Bad Luck: Monster Hurricane Irma Could Rack Up $1 Trillion In Damages!

UPDATE 4: See animation here.

UPDATE 3: Dr. Roy Spencer thinks Miami may have averted disaster.

UPDATE 2: Euro model shows Irma eye tracking along Florida west coast. The NAM model showing eye moving along OFF west coast.

UPDATE 1: Levi Cowan of Tropical Tidbits reports at Twitter that the forecast path has shifted westward, something he calls “some good news for the Miami area”. Let’s hope for more positive developments.

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All the models agree that Irma will almost certainly hit Florida directly and that it would take a miracle to divert the storm away. It’s going to hit.

A number of factors could have prevented Irma from reaching the proportions and magnitudes that it has grown to, but unfortunately luck has played against Floridians and others in the region.

The steering troughs from the High out in the Atlantic and the Low plunging down across the southeast USA could have directed the storm out to sea, if only they had been positioned just a few dozen miles differently.

Shearing could have been stronger and weakened the storm, or the storm might yet track closer to Cuba, causing it to weaken some. But that is all not to be, and this time the die came up snake eyes. Instead, all factors unfolded in total favor of Irma in almost every way possible. The result: a very powerful hurricane, one we don’t see very often.

Levi Cowan at Tropical Tidbits here explained late Thursday evening the factors driving the storm, and the likely path in the days ahead. It really couldn’t be worse and more unfortunate.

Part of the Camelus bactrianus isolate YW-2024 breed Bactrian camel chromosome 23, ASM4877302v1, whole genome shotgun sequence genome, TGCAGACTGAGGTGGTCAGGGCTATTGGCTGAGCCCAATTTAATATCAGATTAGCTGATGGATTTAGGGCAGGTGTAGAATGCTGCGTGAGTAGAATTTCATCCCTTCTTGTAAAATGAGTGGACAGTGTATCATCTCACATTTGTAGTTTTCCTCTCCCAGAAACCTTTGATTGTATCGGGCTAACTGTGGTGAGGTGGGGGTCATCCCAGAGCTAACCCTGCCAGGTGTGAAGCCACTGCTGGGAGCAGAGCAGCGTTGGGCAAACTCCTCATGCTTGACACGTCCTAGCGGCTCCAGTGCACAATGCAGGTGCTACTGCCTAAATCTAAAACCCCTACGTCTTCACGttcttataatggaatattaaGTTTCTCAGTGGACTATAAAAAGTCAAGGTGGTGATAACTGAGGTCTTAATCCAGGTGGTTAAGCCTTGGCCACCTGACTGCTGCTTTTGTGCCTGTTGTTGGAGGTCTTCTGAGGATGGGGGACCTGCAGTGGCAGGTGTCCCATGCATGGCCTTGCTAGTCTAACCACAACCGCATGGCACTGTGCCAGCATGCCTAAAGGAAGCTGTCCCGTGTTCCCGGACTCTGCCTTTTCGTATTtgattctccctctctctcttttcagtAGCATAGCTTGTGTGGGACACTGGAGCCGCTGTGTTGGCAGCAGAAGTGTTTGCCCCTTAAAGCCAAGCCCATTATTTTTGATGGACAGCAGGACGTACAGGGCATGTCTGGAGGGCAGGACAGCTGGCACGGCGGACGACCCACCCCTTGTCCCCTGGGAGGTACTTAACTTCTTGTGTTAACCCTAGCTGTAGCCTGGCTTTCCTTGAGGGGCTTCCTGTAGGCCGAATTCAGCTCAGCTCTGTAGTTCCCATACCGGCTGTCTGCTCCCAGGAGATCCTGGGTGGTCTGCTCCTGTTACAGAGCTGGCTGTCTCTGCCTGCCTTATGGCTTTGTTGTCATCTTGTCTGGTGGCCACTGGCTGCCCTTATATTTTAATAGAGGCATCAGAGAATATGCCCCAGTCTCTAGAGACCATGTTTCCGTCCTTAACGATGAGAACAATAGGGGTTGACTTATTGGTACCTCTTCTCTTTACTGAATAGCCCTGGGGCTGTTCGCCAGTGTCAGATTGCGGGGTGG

The damage is going to be great. Hurricane conditions could extend up into southern Georgia. High winds and storm surges will be widespread along all coastlines on both sides of the Florida peninsula where many metropolitan areas happen to be sitting.

Map as per 2010 US Census showing cities with a population greater than 150,000, and their respective metro areas. Image by: Comayagua99 at English Wikipedia, CC BY-SA 3.0

Damage per square mile

Florida’s area is some 65,700 square miles and has a population of nearly 19 million, most of whom living in coastal areas. Property and infrastructure are naturally concentrated there and thus the state’s metropolitan areas will see tens of millions of dollars in damage per square mile, with some places possibly seeing damages in the hundreds of millions per square mile. Like Houston did.

Especially the areas along the coast, with their ports, harbors, high-rises, transportation facilities and extensive infrastructure, will see severe damage from high winds and storm surges. Rural areas of course will see less damage per square mile.

If half (conservative) of Florida’s area (32,000 sq mi) gets hit hard by surge and/or wind conditions with an average damage of $20 million per square mile (rough estimate), then we are looking at a potential of more than $600 billion in damage for Florida alone.

Now add the damage already done in the Caribbean, plus what will happen in Georgia and beyond. We are getting close to the astronomical sum of a trillion dollars.

There is still some time to get property out of harm’s way, but it’s just about run out. Residents need to focus on getting the hell out of the way and saving their lives.

Expect hysterical and irrational demands

Expect global warming alarmists to seize on the final damage tally, no matter what it turns out to be. They’ll be hysterical, and will irrationally demand that leaders implement multi-trillion dollar “climate protection” measures mostly aimed at reducing greenhouse gases, especially CO2 emissions from burning fossil fuels.

The problem with these measures, however, is that there is no evidence that they would have any impact on future hurricanes – none! Hurricanes have always occurred, and always will no matter how ecologically pious we may become.

In fact a look at the past shows that hurricane activity trends have been decreasing over the past 140 years while CO2 emissions rose:

Hurricane activity has been falling over the past 140 years. CO2 curve added by NoTricksZone (not necessarily to scale).

If climate and hurricanes are indeed related to CO2, as alarmist and activist scientists insist, then the data are telling us to emit more and not less. Of course the CO2-hurricane-activity-relationship is silly, and is no solution.

Complacency after 12 years of low activity